Nature is interconnected, intertwined, and indivisible with human life, our societies, and economies. Yet we are polluting and destroying our land, air, seas and freshwater, and threatening current and future generations. Incremental change is not enough.
UNDP is responding in a way that is more bold, more imaginative, and more ambitious than ever before. Putting nature at the heart of development, we are working with governments and people around the world to secure a better, more sustainable, more equitable future.
The UNDP Nature Pledge is our commitment to provide accelerated and upscaled support to over 140 countries to reach their ambitious targets in the historic Global Biodiversity Framework.
The Nature Pledge provides a pathway to transform our global systems to meet vital targets to protect and restore our planet, eradicate poverty, reduce gender and other inequalities, protect human rights, and accelerate overall progress on our global goals.
Putting nature at the heart of development
Our vision is a future where the world’s biodiversity and ecosystems are protected, restored and valued as a planetary safety net for all of humanity, safeguarding our food, our water, our livelihoods and jobs, our climate, our health and our security, enabling people to rise out of poverty and inequality to live more just and sustainable lives.
Only nature-based human development, with a systematic, inclusive, and rights-based approach to nature-based solutions can leverage the potential for the large-scale transformative change needed to achieve the Sustainable Development Goals.
By putting nature at the centre of our development agenda, UNDP will work with countries to scale and fast-track actions necessary under the Global Biodiversity Framework.
Three transformative pillars
The Nature Pledge is built upon three distinct pillars
1. A Global Value shift to transform the value we place on nature and drive changes in people’s behaviour. That means placing nature at the heart of development and across sectors including governance, economics, finance, health, and conservation.
2. An Economic and Finance shift that supports a system where natural capital is valued alongside financial, human and man-made capital by decision-makers.
3. A Policy and Practiceshift to deliver change at scale on the ground - led by countries and grounded in partnerships with local communities and Indigenous Peoples.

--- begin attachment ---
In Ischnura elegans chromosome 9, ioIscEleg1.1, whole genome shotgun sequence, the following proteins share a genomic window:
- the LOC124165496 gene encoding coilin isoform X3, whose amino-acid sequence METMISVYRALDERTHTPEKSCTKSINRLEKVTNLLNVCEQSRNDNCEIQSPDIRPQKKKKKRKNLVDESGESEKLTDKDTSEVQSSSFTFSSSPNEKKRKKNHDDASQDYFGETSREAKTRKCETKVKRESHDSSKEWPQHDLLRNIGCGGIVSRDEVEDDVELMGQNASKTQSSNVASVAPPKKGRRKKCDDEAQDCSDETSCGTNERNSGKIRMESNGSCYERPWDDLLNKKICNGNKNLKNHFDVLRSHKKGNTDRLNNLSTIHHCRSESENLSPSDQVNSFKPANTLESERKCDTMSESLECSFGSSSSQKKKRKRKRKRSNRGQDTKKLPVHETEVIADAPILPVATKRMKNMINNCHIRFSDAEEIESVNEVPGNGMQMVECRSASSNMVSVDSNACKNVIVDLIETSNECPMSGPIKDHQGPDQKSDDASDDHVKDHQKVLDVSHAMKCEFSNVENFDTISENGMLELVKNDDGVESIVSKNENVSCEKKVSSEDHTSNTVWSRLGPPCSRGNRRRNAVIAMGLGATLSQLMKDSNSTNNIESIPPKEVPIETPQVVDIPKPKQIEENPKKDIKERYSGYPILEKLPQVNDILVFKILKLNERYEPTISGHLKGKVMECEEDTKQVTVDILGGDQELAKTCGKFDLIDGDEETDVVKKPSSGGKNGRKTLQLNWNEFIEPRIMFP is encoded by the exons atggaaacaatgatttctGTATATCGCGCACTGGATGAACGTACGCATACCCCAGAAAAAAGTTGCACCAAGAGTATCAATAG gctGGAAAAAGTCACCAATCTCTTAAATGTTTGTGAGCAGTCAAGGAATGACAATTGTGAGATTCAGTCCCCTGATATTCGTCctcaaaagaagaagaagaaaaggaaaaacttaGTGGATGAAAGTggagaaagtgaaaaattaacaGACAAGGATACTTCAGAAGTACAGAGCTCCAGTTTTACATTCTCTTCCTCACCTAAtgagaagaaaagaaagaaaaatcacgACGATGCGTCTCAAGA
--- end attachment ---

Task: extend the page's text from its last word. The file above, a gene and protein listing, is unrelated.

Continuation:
Effective conservation and management of at least 30% of the world’s lands, inland waters, coastal areas and oceans
Have restoration completed or underway on at least 30% of degraded terrestrial, inland waters, and coastal and marine ecosystems
Reduce to near zero the loss of areas of high biodiversity importance, including ecosystems of high ecological integrity
Cut global food waste in half and significantly reduce over consumption and waste generation
Reduce by half both excess nutrients and the overall risk posed by pesticides and highly hazardous chemicals
Progressively phase out or reform by 2030 subsidies that harm biodiversity by at least $500 billion per year, while scaling up positive incentives for biodiversity’s conservation and sustainable use
Mobilize by 2030 at least $200 billion per year in domestic and international biodiversity-related funding from all sources – public and private
Raise international financial flows from developed to developing countries, in particular least developed countries, small island developing States, and countries with economies in transition, to at least US$ 20 billion per year by 2025, and to at least US$ 30 billion per year by 2030
Prevent the introduction of priority invasive alien species, and reduce by at least half the introduction and establishment of other known or potential invasive alien species, and eradicate or control invasive alien species on islands and other priority sites
Require large and transnational companies and financial institutions to monitor, assess, and transparently disclose their risks, dependencies and impacts on biodiversity through their operations, supply and value chains and portfolios
Nature is an asset that needs to be nurtured, invested in and grown. It is the foundation of our future. There can be no sustainable development without nature.